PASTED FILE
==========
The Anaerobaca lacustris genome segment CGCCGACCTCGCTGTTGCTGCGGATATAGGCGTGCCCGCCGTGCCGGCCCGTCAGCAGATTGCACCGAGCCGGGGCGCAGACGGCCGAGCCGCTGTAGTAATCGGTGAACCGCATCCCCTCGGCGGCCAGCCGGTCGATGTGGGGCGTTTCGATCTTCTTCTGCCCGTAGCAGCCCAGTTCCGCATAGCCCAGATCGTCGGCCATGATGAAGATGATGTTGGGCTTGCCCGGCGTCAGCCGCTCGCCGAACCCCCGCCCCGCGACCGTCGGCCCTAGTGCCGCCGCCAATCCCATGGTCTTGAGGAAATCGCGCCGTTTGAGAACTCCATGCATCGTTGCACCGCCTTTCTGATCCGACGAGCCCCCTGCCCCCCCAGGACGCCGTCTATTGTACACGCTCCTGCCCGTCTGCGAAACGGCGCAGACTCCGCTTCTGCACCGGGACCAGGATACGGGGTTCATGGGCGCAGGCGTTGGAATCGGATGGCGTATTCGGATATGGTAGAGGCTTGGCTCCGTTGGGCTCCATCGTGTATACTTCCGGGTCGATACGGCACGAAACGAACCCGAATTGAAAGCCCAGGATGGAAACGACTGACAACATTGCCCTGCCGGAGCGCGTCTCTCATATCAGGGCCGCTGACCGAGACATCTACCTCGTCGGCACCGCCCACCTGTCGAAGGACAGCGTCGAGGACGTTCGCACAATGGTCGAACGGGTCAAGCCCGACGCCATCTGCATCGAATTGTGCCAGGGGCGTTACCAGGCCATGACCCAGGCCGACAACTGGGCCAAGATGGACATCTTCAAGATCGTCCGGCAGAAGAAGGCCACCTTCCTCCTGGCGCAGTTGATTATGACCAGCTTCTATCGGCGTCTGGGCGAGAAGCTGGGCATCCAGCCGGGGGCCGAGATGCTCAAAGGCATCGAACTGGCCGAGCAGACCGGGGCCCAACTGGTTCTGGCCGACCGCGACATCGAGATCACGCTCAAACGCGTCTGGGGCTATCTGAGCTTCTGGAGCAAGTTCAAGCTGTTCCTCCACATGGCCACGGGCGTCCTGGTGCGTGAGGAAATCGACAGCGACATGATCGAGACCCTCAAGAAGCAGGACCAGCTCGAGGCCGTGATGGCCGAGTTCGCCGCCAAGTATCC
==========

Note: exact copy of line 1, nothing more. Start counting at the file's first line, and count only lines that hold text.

The Anaerobaca lacustris genome segment CGCCGACCTCGCTGTTGCTGCGGATATAGGCGTGCCCGCCGTGCCGGCCCGTCAGCAGATTGCACCGAGCCGGGGCGCAGACGGCCGAGCCGCTGTAGTAATCGGTGAACCGCATCCCCTCGGCGGCCAGCCGGTCGATGTGGGGCGTTTCGATCTTCTTCTGCCCGTAGCAGCCCAGTTCCGCATAGCCCAGATCGTCGGCCATGATGAAGATGATGTTGGGCTTGCCCGGCGTCAGCCGCTCGCCGAACCCCCGCCCCGCGACCGTCGGCCCTAGTGCCGCCGCCAATCCCATGGTCTTGAGGAAATCGCGCCGTTTGAGAACTCCATGCATCGTTGCACCGCCTTTCTGATCCGACGAGCCCCCTGCCCCCCCAGGACGCCGTCTATTGTACACGCTCCTGCCCGTCTGCGAAACGGCGCAGACTCCGCTTCTGCACCGGGACCAGGATACGGGGTTCATGGGCGCAGGCGTTGGAATCGGATGGCGTATTCGGATATGGTAGAGGCTTGGCTCCGTTGGGCTCCATCGTGTATACTTCCGGGTCGATACGGCACGAAACGAACCCGAATTGAAAGCCCAGGATGGAAACGACTGACAACATTGCCCTGCCGGAGCGCGTCTCTCATATCAGGGCCGCTGACCGAGACATCTACCTCGTCGGCACCGCCCACCTGTCGAAGGACAGCGTCGAGGACGTTCGCACAATGGTCGAACGGGTCAAGCCCGACGCCATCTGCATCGAATTGTGCCAGGGGCGTTACCAGGCCATGACCCAGGCCGACAACTGGGCCAAGATGGACATCTTCAAGATCGTCCGGCAGAAGAAGGCCACCTTCCTCCTGGCGCAGTTGATTATGACCAGCTTCTATCGGCGTCTGGGCGAGAAGCTGGGCATCCAGCCGGGGGCCGAGATGCTCAAAGGCATCGAACTGGCCGAGCAGACCGGGGCCCAACTGGTTCTGGCCGACCGCGACATCGAGATCACGCTCAAACGCGTCTGGGGCTATCTGAGCTTCTGGAGCAAGTTCAAGCTGTTCCTCCACATGGCCACGGGCGTCCTGGTGCGTGAGGAAATCGACAGCGACATGATCGAGACCCTCAAGAAGCAGGACCAGCTCGAGGCCGTGATGGCCGAGTTCGCCGCCAAGTATCC